The I-70/I-81 corridor is known as “Heroin Highway.”
Towson, Md. (AAA Mid-Atlantic) – Opioid-related overdose deaths jumped to 1,185 in Maryland during the first half of 2018, a nearly 15 percent spike over the same period in 2017, recently released preliminary data from the Maryland Department of Health reveal. That’s more tragic news for a state reeling from 2,009 opioid-related deaths in 2017, an eight percent increase from 2016, and where the “corridor along Interstates 70 and 81” in its westernmost region is known as “Heroin Highway.”
The I-70/I-81 corridor is the route most frequently traveled by users trying to score synthetic opioids, including Carfentinal, a drug used as an elephant tranquilizer. Multiple efforts are underway to combat the overdose crisis in Maryland. In January 2018, eight states, including Maryland and Virginia, issued statewide emergency declarations to address the opioid epidemic, reports the Association of State and Territorial Health Officials (ASTHO).
The Maryland Department of State Police is continuing its efforts aimed at reducing the flow of heroin into Maryland and combatting drugged driving on Maryland’s roadways.
Statewide, first responders and “non-paramedic first responders,” including the Maryland State Police troopers “assigned to patrol duties,” are trained how to administer the overdose prevention substance, Naloxone, also known as Narcan® and Evzio®. Naloxone is a prescription medication that can safely reverse an opioid overdose according to the Maryland Department of Health. The troopers carry vials of Narcan on their gun belts, “The Maryland State Police was one of the first state police agencies in the country to establish this type of program and equip all patrol troopers with Naloxone,” notes the Department’s 2015 Annual Report. To prevent overdose deaths, rescuers can deploy the medication as a shot or intranasal spray.
In addition to Maryland State Police, nearly 20 other law enforcement agencies in Maryland are also deploying Narcan in overdose emergency situations. Since 2015, the Baltimore City Health Department (BCHD) has “trained more than 25,000 people,” including the University of Maryland, Baltimore (UMB) Police, “on the use of Naloxone,” which has, in turn, “saved more than 1,000 lives,” the BCHD says.
In 2015, Maryland State Troopers administered Naloxone 26 times and in 2017 the medication was administered 154 times, a nearly 500 percent increase. State Police continue to administer Naloxone including on February 2, 2018, when Maryland State Troopers on routine patrol administered Narcan and saved the life of a driver who reportedly suffered a heroin overdose while operating his vehicle in the middle of the road in Cecil County.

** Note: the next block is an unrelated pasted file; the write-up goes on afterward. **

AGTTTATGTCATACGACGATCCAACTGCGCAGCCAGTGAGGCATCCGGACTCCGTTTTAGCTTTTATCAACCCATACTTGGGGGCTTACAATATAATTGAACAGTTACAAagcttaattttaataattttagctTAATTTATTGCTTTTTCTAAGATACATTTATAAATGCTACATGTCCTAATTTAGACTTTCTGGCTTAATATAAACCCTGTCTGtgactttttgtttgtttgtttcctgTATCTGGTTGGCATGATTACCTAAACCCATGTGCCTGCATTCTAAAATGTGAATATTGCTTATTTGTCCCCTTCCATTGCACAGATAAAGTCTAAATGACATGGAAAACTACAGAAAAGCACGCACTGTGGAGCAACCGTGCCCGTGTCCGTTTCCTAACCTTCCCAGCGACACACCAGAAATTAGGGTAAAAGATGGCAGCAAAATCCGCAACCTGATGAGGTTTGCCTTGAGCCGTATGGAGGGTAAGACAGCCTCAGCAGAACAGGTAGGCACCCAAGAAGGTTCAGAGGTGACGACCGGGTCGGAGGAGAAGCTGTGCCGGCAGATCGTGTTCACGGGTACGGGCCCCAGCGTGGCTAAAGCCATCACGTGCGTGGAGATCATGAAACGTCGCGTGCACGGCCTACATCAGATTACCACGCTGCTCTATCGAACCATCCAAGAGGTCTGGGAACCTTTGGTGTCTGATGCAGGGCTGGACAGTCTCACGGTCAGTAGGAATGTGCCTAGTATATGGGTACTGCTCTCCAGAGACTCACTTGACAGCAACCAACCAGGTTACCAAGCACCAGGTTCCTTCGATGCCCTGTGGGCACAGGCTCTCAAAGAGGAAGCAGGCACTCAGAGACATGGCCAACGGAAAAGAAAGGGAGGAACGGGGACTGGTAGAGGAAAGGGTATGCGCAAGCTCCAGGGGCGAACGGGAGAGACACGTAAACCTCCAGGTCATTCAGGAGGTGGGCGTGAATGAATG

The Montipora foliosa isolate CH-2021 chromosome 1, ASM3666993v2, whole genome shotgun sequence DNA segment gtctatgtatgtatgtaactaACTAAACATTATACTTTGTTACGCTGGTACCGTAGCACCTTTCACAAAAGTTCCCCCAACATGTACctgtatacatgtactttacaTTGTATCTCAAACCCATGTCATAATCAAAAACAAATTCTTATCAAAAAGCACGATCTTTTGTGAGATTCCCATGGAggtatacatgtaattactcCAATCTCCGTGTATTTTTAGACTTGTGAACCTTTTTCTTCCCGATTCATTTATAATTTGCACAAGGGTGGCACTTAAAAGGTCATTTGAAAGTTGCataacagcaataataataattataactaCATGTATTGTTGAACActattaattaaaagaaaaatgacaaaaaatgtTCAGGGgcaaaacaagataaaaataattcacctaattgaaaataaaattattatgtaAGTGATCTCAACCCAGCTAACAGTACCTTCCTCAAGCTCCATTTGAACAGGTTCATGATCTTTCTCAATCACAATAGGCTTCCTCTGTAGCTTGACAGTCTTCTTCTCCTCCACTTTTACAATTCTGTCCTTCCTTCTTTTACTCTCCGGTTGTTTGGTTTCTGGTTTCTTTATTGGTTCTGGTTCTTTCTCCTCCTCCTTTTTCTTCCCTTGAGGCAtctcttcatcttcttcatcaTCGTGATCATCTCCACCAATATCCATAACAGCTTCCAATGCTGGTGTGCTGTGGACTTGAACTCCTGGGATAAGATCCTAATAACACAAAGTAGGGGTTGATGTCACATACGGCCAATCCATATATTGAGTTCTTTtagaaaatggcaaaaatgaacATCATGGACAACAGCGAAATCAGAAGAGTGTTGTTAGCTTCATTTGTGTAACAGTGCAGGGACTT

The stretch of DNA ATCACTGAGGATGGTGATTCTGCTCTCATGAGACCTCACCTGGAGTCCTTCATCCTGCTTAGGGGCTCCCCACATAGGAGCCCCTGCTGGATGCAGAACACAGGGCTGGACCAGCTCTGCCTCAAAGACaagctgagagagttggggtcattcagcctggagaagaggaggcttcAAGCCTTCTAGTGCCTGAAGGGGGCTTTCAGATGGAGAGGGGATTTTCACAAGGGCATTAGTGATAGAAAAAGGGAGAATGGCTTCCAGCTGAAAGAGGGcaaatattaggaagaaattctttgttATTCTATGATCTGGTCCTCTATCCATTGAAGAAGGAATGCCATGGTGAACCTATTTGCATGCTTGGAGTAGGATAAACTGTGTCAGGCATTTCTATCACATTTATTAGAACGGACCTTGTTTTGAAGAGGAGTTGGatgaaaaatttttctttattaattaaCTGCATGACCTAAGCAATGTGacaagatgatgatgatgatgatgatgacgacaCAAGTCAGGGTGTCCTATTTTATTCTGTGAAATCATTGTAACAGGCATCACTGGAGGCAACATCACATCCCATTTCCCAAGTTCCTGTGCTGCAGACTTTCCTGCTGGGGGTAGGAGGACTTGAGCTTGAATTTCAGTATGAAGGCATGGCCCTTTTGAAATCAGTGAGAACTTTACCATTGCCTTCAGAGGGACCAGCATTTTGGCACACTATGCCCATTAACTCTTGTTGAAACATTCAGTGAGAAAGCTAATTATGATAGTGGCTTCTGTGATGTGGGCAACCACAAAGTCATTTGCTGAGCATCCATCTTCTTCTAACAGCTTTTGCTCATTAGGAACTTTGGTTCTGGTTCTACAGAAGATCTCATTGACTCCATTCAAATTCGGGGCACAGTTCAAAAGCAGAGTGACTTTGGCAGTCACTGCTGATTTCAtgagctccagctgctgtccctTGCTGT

Then again on April 26, 2018, Maryland State Police responded to a crash in Anne Arundel County on Interstate 97 near Route 50, involving a driver found unconscious behind the wheel. Emergency responders reportedly administered “multiple dosages of Naloxone” to revive the driver, who was rushed to the hospital and subsequently “arrested on suspicion of driving while impaired by a controlled dangerous substance.”
“As opioid-related deaths, and especially as fentanyl-related deaths increase at ‘an alarming pace’ in Maryland, in the words of state public health officials, a growing body of evidence suggests driving under the influence of drugs, including opioids, is becoming an increasing threat to motorists on the road,” said Ragina Cooper Averella, AAA Mid-Atlantic’s Manager of Public and Government Affairs. “Police are encountering more drivers blacked-out behind the wheel from overdoses. As some states witnessed a sevenfold increase in fatal crashes linked to opioids over the last 20 years, the Maryland State Police, and other law enforcement agencies in the state, are the ‘tip of the spear’ in combatting the deathly scourge on Maryland roadways.”
On April 22, 2018, a driver suspected of overdosing on opioids was involved in a fatal crash in Arnold, Maryland, that killed a 12-year-old seventh grade student who was walking on a sidewalk with his mother and brother. In fact, an overwhelming majority of drivers, nearly 91 percent, perceive people driving after using illegal drugs to be either a very serious threat, or a somewhat serious threat to their personal safety, notes the Traffic Safety Culture Index released in 2018 by the AAA Foundation for Traffic Safety.
Nationwide, the “prevalence of prescription opioids detected in fatally injured drivers has increased in the past two decades,” according to research published in the American Journal of Public Health (AJPH). The researchers at Columbia University examined fatal crash data and toxicological tests for drivers fatally injured in six states. They found: “the prevalence of prescription opioids detected in fatally injured drivers increased from 1.0% in 1995 to 7.2% in 2015.” They conclude: “the need to assess the effect of increased prescription opioid use on traffic safety is urgent.”
The Governors Highway Safety Association (GHSA) reports, “Opioids can cause drowsiness and can impair cognitive function, both of which can have obvious effects on driving.” In 2016, 44 percent of fatally-injured drivers with known results, tested positive for drugs, an increase of 28 percent from 10 years prior.
The GHSA study also reveals “16 percent” of fatally injured of drivers with known results, “tested positive for opioids.” Furthermore, four percent of these drivers “tested positive for both marijuana and opioids.”